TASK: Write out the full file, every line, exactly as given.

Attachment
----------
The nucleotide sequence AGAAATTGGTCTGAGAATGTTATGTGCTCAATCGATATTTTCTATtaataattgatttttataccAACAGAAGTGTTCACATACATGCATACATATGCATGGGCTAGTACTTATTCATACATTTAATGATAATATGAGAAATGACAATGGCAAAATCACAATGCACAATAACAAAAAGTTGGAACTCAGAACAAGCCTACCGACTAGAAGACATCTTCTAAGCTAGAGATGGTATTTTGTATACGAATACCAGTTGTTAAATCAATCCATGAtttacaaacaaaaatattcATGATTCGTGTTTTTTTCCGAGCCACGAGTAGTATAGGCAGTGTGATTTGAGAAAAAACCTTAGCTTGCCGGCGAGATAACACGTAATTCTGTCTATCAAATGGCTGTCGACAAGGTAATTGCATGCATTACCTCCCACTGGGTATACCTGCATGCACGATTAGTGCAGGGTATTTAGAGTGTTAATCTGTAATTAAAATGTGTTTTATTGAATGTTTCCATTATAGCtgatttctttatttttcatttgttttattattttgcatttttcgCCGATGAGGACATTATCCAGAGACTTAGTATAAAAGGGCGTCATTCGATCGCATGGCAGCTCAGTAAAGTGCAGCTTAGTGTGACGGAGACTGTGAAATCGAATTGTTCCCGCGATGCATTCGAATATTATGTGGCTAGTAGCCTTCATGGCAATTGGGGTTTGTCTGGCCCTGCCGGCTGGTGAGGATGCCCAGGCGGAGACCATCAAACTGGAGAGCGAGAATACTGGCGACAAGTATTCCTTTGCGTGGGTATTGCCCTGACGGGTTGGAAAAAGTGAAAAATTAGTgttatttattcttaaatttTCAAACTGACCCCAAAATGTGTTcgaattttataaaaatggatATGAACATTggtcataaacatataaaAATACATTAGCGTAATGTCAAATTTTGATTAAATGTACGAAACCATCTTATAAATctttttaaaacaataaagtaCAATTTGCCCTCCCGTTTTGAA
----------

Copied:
The nucleotide sequence AGAAATTGGTCTGAGAATGTTATGTGCTCAATCGATATTTTCTATtaataattgatttttataccAACAGAAGTGTTCACATACATGCATACATATGCATGGGCTAGTACTTATTCATACATTTAATGATAATATGAGAAATGACAATGGCAAAATCACAATGCACAATAACAAAAAGTTGGAACTCAGAACAAGCCTACCGACTAGAAGACATCTTCTAAGCTAGAGATGGTATTTTGTATACGAATACCAGTTGTTAAATCAATCCATGAtttacaaacaaaaatattcATGATTCGTGTTTTTTTCCGAGCCACGAGTAGTATAGGCAGTGTGATTTGAGAAAAAACCTTAGCTTGCCGGCGAGATAACACGTAATTCTGTCTATCAAATGGCTGTCGACAAGGTAATTGCATGCATTACCTCCCACTGGGTATACCTGCATGCACGATTAGTGCAGGGTATTTAGAGTGTTAATCTGTAATTAAAATGTGTTTTATTGAATGTTTCCATTATAGCtgatttctttatttttcatttgttttattattttgcatttttcgCCGATGAGGACATTATCCAGAGACTTAGTATAAAAGGGCGTCATTCGATCGCATGGCAGCTCAGTAAAGTGCAGCTTAGTGTGACGGAGACTGTGAAATCGAATTGTTCCCGCGATGCATTCGAATATTATGTGGCTAGTAGCCTTCATGGCAATTGGGGTTTGTCTGGCCCTGCCGGCTGGTGAGGATGCCCAGGCGGAGACCATCAAACTGGAGAGCGAGAATACTGGCGACAAGTATTCCTTTGCGTGGGTATTGCCCTGACGGGTTGGAAAAAGTGAAAAATTAGTgttatttattcttaaatttTCAAACTGACCCCAAAATGTGTTcgaattttataaaaatggatATGAACATTggtcataaacatataaaAATACATTAGCGTAATGTCAAATTTTGATTAAATGTACGAAACCATCTTATAAATctttttaaaacaataaagtaCAATTTGCCCTCCCGTTTTGAA